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How the Coast Guard plans to boost recruitment after years of shortfalls

Coast Guard combats recruitment challenges
Coast Guard combats recruitment challenges 02:36

If you want to eat well during your military service, the U.S. Coast Guard might be the military branch to join. And if you join as a cook, you're in line for one of the guard's biggest recruitment bonuses: $50,000. 

But bonuses aren't everything, as Admiral Linda Fagan seeks to stem the recruiting shortfalls that have plagued the guard — like the other branches — in the past few years. This year, the guard's first woman commandant told a congressional committee in July, the service is projected to miss its 4,200 target by more than 1,000 recruits. The service has missed its recruitment goals for the last four years, falling short an average of 20% each year. 

"My battle cry is tomorrow looks different and so will we," she told CBS News in a recent interview. 

Last year, the Coast Guard conducted more than 16,000 rescues and saved over 4,700 lives. Many of those rescues happened during natural disasters like hurricanes, which have become stronger due to climate change. More recently, it rescued a man who had fallen overboard on a cruise ship and who was near death after treading water for hours. 

One of the obstacles is that potential recruits don't know what the Coast Guard does, Fagan said. While the service is best known for its search and rescue work, it also conducts counternarcotics operations, icebreaking in the Arctic to open shipping lanes and economic and national security opportunities, and it trains allies and partners in maritime practices. 

"We're an arctic nation," she said "And so ensuring our own national security and sovereignty in the Arctic is critical work."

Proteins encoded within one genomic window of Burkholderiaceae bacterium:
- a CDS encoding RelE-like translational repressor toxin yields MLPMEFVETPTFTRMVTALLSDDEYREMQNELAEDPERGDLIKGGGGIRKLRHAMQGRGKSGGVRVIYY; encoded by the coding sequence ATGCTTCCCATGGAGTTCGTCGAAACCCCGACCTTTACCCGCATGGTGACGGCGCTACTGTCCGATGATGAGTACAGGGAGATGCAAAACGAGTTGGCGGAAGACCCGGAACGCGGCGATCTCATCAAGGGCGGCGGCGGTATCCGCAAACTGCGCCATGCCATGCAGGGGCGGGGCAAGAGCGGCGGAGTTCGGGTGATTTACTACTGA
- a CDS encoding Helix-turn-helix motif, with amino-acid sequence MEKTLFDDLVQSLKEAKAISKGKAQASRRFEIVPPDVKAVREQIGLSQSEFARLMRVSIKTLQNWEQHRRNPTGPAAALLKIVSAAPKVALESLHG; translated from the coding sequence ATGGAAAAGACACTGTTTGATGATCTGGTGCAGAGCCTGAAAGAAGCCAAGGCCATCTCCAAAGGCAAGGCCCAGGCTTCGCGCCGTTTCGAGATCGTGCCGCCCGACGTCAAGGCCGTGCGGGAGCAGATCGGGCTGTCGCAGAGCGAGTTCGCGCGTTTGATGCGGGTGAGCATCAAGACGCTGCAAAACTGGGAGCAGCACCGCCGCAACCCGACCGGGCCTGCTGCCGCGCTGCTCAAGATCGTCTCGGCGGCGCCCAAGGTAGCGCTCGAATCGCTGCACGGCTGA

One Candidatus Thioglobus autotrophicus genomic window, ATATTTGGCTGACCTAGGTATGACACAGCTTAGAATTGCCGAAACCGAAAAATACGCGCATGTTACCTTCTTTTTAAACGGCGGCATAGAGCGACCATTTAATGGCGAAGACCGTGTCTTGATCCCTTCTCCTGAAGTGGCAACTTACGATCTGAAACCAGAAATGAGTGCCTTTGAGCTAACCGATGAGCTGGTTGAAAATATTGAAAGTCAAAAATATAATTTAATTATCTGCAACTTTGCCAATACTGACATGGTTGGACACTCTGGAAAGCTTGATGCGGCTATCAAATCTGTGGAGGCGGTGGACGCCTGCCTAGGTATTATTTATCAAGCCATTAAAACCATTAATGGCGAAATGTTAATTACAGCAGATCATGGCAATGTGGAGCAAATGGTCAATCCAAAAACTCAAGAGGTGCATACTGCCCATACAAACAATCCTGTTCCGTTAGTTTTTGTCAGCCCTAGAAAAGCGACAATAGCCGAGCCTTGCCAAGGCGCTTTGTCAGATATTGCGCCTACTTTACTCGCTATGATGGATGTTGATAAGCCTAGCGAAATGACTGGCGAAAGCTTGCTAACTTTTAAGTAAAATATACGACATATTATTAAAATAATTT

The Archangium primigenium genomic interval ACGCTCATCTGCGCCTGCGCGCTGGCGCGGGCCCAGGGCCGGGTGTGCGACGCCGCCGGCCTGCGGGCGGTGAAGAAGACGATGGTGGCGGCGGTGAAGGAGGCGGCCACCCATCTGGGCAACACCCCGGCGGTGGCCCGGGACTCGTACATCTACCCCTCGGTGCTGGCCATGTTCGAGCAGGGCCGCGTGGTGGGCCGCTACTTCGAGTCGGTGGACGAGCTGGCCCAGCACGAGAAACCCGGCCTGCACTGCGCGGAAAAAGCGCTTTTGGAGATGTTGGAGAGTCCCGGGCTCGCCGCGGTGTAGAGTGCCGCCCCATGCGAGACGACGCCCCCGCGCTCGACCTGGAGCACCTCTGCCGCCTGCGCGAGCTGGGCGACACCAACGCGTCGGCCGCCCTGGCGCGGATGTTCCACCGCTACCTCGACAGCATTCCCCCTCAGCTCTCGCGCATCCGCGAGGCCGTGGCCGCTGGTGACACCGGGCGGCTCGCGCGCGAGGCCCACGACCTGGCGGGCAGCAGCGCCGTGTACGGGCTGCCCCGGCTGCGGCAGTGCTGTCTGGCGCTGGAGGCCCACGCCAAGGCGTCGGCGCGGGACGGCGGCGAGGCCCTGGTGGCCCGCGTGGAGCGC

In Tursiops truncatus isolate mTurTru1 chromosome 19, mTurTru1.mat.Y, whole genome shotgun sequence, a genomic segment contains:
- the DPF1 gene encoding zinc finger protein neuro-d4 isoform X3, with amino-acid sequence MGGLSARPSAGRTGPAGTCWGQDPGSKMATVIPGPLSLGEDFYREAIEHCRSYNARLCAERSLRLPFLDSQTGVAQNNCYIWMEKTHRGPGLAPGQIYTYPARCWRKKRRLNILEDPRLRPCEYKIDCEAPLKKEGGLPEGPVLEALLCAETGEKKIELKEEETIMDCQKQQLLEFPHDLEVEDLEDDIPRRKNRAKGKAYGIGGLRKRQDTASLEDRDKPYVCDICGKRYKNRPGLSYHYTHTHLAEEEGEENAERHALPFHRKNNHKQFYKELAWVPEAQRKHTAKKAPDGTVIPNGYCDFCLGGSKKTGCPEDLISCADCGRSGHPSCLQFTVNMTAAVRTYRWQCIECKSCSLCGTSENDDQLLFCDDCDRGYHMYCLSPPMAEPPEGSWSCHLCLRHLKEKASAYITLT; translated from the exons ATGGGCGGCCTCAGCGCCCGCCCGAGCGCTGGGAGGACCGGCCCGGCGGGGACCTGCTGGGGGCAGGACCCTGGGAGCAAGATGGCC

At the nation's ports, the Coast Guard inspects incoming vessels for nefarious activity before the boats are allowed to enter. 

"We are at all times a military agency," Fagan said. "We're a law enforcement agency [and] regulatory agency." 

To attract new recruits, the service is offering bonuses up to $50,000. 

"One of the incentives is bonuses," Fagan said. "We have some targeted bonuses. $50,000 if you want to join the Coast Guard as a cook. We have world-class cooks in the Coast Guard. We certainly eat well in this organization." 

But Fagan also said bonuses are a Band-Aid in solving the issues. 

"My personal belief is if we don't fundamentally alter some of the structure and assumptions around how we manage the workforce, the bonuses are a short-term fix," she said. 

The Coast Guard is also offering a new English learning program to help recruits who do not speak it as a first language gain more proficiency. 

"Language should not be a barrier to service," Fagan said. 

It's also changing the maximum age to enlist from 35 to 42, allowing single parents to enlist and reevaluating the debt requirements. 

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